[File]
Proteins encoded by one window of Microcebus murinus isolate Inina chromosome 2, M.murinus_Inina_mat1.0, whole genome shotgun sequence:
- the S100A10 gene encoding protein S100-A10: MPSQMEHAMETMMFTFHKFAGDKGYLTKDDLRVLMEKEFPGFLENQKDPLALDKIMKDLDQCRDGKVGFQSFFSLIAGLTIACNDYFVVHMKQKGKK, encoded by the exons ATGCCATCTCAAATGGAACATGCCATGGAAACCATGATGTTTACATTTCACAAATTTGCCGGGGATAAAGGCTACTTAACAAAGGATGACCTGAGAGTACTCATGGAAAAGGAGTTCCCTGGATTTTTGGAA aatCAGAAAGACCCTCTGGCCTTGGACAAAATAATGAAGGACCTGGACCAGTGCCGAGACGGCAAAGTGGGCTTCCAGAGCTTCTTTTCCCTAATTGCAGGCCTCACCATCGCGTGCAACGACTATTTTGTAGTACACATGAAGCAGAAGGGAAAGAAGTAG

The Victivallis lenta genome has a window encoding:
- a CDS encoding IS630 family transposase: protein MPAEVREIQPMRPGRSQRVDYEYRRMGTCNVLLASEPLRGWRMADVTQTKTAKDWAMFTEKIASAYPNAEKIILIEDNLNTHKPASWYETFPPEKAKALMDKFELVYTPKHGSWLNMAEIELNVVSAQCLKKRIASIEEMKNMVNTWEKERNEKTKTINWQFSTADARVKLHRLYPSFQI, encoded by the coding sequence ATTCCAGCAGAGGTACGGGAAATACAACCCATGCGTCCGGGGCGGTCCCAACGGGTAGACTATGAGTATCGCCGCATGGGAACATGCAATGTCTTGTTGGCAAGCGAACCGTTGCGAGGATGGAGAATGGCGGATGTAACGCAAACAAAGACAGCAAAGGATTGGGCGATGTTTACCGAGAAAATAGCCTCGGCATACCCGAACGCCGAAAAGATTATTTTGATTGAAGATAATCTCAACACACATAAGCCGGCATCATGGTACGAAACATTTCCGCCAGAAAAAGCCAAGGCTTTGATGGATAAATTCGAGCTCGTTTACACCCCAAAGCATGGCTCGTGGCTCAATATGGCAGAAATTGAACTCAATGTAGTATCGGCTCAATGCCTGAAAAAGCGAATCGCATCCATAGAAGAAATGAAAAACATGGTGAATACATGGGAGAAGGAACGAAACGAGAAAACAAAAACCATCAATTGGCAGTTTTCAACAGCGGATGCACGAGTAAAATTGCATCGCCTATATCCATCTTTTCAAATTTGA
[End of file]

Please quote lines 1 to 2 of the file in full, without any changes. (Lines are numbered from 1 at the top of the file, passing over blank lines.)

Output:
Proteins encoded by one window of Microcebus murinus isolate Inina chromosome 2, M.murinus_Inina_mat1.0, whole genome shotgun sequence:
- the S100A10 gene encoding protein S100-A10: MPSQMEHAMETMMFTFHKFAGDKGYLTKDDLRVLMEKEFPGFLENQKDPLALDKIMKDLDQCRDGKVGFQSFFSLIAGLTIACNDYFVVHMKQKGKK, encoded by the exons ATGCCATCTCAAATGGAACATGCCATGGAAACCATGATGTTTACATTTCACAAATTTGCCGGGGATAAAGGCTACTTAACAAAGGATGACCTGAGAGTACTCATGGAAAAGGAGTTCCCTGGATTTTTGGAA aatCAGAAAGACCCTCTGGCCTTGGACAAAATAATGAAGGACCTGGACCAGTGCCGAGACGGCAAAGTGGGCTTCCAGAGCTTCTTTTCCCTAATTGCAGGCCTCACCATCGCGTGCAACGACTATTTTGTAGTACACATGAAGCAGAAGGGAAAGAAGTAG